Representatives from around the globe are participating in the annual U.S. Joint Forces Command (USJFCOM)-led Empire Challenge 10 (EC 10) at Fort Huachuca, Ariz., and at locations worldwide.
By Army Sgt. Josh LeCappelain
(SIERRA VISTA, Ariz. – August 10, 2010) – Representatives from Canada, Australia, New Zealand and the United Kingdom are participating in the annual U.S. Joint Forces Command (USJFCOM)-led Empire Challenge 10 (EC 10) here and at locations worldwide.
EC 10 is a multinational intelligence, surveillance and reconnaissance (ISR) demonstration that showcases emerging capabilities and provides lessons learned to improve joint and combined ISR interoperability.
Canadian Maj. George Johnston, Forward Operating Base (FOB) Ypres commander, said EC 10 was important to his team, as they were working closely with their British counterparts to establish tactics, techniques and procedures for Afghanistan, and get information on advancements in force protection technologies from their multinational partners.
“It’s important to us that we can share information with our allies. Empire Challenge presents us with a good place to test out our equipment in a realistic environment and see if we are going in the right direction,” Johnston said.
Johnston’s team at FOB Ypres is comprised of 51 Canadians, including service members, scientists, civilians and contractors from provinces all across Canada. It also includes two Australians.
Australian Maj. Allan Sutherland, who is embedded with the Canadian team, said the similarities between the two countries make partnering at EC a good fit.
“We are similar in size and capability to Canada. This gives us the chance to look at various capabilities determine their applicability to Australian systems,” Sutherland said. “We get to view a great range of other initiatives and take new ideas home with us.”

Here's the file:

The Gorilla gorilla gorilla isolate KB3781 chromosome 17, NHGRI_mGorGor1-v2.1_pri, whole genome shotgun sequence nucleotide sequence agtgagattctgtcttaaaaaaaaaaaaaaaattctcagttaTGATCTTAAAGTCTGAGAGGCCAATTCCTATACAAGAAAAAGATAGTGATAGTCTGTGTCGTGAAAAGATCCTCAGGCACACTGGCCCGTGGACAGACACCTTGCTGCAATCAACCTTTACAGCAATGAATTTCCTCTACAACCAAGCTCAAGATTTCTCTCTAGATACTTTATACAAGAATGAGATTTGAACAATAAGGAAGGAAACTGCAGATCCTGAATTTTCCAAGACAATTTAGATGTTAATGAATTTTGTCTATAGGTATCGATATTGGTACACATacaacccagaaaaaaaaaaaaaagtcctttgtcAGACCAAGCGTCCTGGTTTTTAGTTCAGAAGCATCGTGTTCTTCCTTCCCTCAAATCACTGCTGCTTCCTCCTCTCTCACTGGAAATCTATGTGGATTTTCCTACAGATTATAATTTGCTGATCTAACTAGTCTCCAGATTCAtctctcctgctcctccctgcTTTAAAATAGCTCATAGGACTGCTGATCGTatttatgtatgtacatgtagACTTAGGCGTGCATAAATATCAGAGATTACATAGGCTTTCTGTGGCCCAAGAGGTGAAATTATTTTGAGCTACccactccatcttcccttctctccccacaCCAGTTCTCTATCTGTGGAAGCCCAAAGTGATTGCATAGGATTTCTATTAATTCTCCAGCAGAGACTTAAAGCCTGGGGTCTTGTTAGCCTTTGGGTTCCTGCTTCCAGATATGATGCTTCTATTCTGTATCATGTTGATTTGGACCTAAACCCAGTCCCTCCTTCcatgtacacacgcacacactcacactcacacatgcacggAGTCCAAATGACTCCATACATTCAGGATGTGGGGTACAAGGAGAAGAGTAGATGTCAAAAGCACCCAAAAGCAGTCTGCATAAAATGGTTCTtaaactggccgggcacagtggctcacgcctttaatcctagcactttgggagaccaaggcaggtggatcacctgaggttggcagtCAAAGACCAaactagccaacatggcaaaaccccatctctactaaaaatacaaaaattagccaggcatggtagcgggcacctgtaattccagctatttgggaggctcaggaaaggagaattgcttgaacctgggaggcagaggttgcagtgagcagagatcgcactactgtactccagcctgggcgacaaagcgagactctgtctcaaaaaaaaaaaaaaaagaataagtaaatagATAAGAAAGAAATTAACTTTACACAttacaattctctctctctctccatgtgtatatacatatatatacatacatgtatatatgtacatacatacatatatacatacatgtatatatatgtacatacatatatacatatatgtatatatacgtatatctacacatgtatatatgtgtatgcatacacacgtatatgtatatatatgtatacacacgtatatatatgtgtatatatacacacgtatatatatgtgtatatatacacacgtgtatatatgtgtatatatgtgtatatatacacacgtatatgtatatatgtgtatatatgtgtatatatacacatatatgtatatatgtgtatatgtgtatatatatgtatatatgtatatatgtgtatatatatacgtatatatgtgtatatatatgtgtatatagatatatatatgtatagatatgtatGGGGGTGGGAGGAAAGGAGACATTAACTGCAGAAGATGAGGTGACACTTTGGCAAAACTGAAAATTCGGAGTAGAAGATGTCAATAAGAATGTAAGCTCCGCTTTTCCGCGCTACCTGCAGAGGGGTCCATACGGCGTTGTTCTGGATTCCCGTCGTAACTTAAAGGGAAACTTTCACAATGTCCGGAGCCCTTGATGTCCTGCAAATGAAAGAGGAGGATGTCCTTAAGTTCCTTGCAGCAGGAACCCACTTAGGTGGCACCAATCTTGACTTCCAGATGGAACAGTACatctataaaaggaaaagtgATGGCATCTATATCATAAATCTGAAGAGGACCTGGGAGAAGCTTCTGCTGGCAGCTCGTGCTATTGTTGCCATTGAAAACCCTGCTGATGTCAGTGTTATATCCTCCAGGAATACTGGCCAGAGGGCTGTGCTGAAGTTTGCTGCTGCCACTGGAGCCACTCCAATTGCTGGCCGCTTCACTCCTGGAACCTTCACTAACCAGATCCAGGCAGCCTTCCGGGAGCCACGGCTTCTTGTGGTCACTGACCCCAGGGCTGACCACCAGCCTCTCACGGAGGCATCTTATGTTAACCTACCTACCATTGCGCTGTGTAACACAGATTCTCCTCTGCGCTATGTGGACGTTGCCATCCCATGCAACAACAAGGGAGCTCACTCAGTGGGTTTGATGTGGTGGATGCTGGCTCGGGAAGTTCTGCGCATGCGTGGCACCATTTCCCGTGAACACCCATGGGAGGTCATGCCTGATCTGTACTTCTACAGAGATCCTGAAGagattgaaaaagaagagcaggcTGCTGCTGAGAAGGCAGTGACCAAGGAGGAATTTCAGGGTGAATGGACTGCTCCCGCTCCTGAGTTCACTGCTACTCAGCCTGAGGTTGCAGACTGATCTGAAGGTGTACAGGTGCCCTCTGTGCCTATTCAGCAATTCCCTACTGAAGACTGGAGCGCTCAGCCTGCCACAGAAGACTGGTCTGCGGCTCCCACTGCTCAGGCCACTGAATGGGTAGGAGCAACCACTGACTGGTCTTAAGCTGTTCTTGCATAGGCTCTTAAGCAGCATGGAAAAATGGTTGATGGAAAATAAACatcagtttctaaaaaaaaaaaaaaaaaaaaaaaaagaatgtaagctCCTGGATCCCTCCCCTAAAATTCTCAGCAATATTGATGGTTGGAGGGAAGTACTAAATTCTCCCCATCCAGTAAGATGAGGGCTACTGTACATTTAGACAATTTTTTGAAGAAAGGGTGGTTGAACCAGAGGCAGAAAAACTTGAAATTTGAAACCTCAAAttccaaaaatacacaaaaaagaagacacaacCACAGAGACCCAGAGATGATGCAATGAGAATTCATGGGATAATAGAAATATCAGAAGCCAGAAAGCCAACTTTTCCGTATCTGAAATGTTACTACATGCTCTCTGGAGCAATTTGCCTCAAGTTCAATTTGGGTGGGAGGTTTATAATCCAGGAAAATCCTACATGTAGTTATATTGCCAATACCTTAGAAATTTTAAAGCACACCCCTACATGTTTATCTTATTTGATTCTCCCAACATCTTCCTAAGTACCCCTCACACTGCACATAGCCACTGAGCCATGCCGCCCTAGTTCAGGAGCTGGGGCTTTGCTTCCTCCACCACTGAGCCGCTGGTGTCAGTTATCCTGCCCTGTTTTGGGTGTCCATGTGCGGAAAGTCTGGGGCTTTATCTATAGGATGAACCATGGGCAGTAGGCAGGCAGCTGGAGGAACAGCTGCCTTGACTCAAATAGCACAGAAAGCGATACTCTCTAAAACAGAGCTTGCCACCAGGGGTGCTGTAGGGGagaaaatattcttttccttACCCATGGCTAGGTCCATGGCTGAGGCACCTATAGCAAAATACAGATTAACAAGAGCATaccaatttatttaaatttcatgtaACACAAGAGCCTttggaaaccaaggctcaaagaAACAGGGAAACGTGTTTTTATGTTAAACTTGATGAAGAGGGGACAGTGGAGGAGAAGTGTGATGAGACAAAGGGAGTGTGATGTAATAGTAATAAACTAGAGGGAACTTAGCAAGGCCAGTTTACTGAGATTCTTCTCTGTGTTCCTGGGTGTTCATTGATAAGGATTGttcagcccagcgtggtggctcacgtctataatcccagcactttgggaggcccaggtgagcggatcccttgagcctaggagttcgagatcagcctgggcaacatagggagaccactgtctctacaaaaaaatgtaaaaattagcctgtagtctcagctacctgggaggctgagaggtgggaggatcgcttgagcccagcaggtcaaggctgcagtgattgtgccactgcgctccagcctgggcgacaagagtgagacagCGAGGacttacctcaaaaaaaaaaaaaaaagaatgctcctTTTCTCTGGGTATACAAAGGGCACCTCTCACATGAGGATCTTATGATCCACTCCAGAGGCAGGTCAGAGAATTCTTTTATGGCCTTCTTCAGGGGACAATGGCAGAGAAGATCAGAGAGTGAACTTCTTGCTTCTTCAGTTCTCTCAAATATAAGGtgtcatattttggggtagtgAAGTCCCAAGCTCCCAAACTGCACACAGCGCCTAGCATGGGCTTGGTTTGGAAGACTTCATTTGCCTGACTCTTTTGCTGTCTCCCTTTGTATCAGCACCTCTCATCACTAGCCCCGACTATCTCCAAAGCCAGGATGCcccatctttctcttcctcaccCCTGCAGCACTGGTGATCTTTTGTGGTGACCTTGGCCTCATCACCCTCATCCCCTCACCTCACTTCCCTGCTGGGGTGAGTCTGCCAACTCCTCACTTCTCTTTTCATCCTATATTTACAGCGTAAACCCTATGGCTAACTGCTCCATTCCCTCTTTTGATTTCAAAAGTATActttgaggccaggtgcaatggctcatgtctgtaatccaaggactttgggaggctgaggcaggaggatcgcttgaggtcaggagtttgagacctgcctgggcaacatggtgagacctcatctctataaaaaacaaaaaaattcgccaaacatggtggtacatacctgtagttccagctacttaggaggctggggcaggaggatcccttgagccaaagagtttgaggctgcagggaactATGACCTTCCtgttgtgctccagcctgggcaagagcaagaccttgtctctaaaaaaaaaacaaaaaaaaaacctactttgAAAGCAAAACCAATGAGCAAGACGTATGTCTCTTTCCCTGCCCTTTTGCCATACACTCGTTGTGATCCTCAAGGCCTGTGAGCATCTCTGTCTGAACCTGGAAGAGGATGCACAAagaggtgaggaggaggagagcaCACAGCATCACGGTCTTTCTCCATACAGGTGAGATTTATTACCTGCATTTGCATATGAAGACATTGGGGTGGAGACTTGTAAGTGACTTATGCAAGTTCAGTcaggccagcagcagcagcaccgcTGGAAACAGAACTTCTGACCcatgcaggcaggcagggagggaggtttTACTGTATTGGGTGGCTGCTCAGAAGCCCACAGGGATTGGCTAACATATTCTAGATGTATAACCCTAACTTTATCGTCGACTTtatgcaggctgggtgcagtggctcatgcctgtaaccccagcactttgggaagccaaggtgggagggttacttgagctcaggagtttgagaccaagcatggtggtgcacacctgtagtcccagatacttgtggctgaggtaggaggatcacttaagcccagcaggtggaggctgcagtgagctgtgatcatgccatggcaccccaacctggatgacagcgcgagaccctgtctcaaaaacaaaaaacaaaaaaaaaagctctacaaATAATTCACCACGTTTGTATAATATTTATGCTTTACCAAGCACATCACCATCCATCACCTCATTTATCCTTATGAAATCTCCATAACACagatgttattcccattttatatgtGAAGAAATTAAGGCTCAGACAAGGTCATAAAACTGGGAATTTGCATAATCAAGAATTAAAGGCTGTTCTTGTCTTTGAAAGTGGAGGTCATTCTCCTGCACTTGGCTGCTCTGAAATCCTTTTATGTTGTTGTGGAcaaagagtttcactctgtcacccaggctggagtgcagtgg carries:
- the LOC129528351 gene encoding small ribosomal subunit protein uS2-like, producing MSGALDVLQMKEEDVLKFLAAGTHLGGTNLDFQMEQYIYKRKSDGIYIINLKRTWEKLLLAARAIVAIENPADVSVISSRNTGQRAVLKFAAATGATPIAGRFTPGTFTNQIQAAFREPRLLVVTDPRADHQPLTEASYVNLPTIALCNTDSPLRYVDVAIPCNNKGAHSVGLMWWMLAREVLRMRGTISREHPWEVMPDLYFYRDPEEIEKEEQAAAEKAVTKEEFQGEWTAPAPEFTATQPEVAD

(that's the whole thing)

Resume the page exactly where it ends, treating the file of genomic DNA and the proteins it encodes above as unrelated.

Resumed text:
Johnston praised the work by Australians during his three-years participating in EC.
“We work very closely with the Australians and always invite them to participate with us (at EC),” he added. “We realized a long time ago that you have to share ISR information. Everyone has different standards for the different ISR styles. You have to know how to communicate with each other.”
To that end, Canada, the U.K., and the U.S. also are part of a NATO ISR project called the Multi-sensor Aerospace-ground Joint ISR Interoperability Coalition (MAJIIC), partnering with Norway, Poland, Germany, France, Spain, and Italy.
The Canadians brought several force protection tools and technologies with them to Arizona this year. Among them is the Longhouse persistent surveillance system, an aerostat and a radar system that adds all information they collect to the Coalition Shared Database for ISR sharing purposes.
Longhouse forms the Canadian ISR shelter and brings information from all sources into one location, where it can be identified and tracked.
They also tested technical demonstrative projects (TDPs) requested by the Canadian Department of National Defence. Examples of these projects include:
Johnston praised the conditions at Fort Huachuca as being excellent for testing out equipment Canadian warfighters need for their mission in the Kandahar Province of Afghanistan.
“The environment here is more like Afghanistan here than any place we could of gone in Canada,” he said. “It’s been very beneficial to what we need.”
British Maj. Matthew Boxford, executive officer of the British EC 10 contingent, echoed Johnston’s sentiments towards Fort Huachuca.
“The environment here is a faithful replica (of Afghanistan),” said Boxford, noting that most of his team members had been in Afghanistan within the last 12-18 months. “Most importantly, it is a secure environment where we can test technologies with our coalition partners. The only other place to do that would be Afghanistan. And there, if you’re wrong, people’s lives are in danger.”
Boxford said the team was focused on testing intelligence processing, C2 and patrol applications during EC 10, while improving interoperability with their coalition partners on the ground here. Thus far, the team has been excited with the results they have seen.
“We’ve already stretched our objectives here,” Boxford said. “We have already learned and done more than we originally intended to.”
“The collaborative effort here, led by USJFCOM, has been very successful. You’ve got a leadership effort, telling everyone which way to go to keep things moving. That’s highly important in an exercise like this,” he continued.